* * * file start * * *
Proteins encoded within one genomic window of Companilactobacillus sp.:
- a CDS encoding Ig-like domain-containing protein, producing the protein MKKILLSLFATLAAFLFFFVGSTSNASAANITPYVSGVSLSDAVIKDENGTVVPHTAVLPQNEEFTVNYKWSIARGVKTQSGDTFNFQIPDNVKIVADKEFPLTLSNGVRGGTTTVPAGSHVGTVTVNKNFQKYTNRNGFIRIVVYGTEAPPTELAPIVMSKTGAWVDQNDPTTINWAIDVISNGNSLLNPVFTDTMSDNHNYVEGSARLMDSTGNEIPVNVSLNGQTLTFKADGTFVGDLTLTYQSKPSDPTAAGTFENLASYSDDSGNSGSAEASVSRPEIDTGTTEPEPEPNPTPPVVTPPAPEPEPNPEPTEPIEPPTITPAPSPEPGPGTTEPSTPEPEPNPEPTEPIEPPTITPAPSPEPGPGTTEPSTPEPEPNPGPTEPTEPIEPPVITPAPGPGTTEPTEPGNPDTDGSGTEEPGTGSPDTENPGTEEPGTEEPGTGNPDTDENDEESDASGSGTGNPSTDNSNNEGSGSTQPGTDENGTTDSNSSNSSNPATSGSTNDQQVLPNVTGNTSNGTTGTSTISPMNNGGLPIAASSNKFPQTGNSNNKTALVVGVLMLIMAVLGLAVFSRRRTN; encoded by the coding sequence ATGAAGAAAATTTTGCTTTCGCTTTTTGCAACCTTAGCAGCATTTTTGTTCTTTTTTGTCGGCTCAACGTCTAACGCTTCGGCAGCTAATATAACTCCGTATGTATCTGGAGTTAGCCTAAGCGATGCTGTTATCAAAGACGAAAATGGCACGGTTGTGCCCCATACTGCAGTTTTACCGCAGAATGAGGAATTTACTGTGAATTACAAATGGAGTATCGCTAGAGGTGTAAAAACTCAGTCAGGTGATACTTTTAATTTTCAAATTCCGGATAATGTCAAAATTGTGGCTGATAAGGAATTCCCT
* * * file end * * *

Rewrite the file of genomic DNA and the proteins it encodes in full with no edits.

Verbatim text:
Proteins encoded within one genomic window of Companilactobacillus sp.:
- a CDS encoding Ig-like domain-containing protein, producing the protein MKKILLSLFATLAAFLFFFVGSTSNASAANITPYVSGVSLSDAVIKDENGTVVPHTAVLPQNEEFTVNYKWSIARGVKTQSGDTFNFQIPDNVKIVADKEFPLTLSNGVRGGTTTVPAGSHVGTVTVNKNFQKYTNRNGFIRIVVYGTEAPPTELAPIVMSKTGAWVDQNDPTTINWAIDVISNGNSLLNPVFTDTMSDNHNYVEGSARLMDSTGNEIPVNVSLNGQTLTFKADGTFVGDLTLTYQSKPSDPTAAGTFENLASYSDDSGNSGSAEASVSRPEIDTGTTEPEPEPNPTPPVVTPPAPEPEPNPEPTEPIEPPTITPAPSPEPGPGTTEPSTPEPEPNPEPTEPIEPPTITPAPSPEPGPGTTEPSTPEPEPNPGPTEPTEPIEPPVITPAPGPGTTEPTEPGNPDTDGSGTEEPGTGSPDTENPGTEEPGTEEPGTGNPDTDENDEESDASGSGTGNPSTDNSNNEGSGSTQPGTDENGTTDSNSSNSSNPATSGSTNDQQVLPNVTGNTSNGTTGTSTISPMNNGGLPIAASSNKFPQTGNSNNKTALVVGVLMLIMAVLGLAVFSRRRTN; encoded by the coding sequence ATGAAGAAAATTTTGCTTTCGCTTTTTGCAACCTTAGCAGCATTTTTGTTCTTTTTTGTCGGCTCAACGTCTAACGCTTCGGCAGCTAATATAACTCCGTATGTATCTGGAGTTAGCCTAAGCGATGCTGTTATCAAAGACGAAAATGGCACGGTTGTGCCCCATACTGCAGTTTTACCGCAGAATGAGGAATTTACTGTGAATTACAAATGGAGTATCGCTAGAGGTGTAAAAACTCAGTCAGGTGATACTTTTAATTTTCAAATTCCGGATAATGTCAAAATTGTGGCTGATAAGGAATTCCCT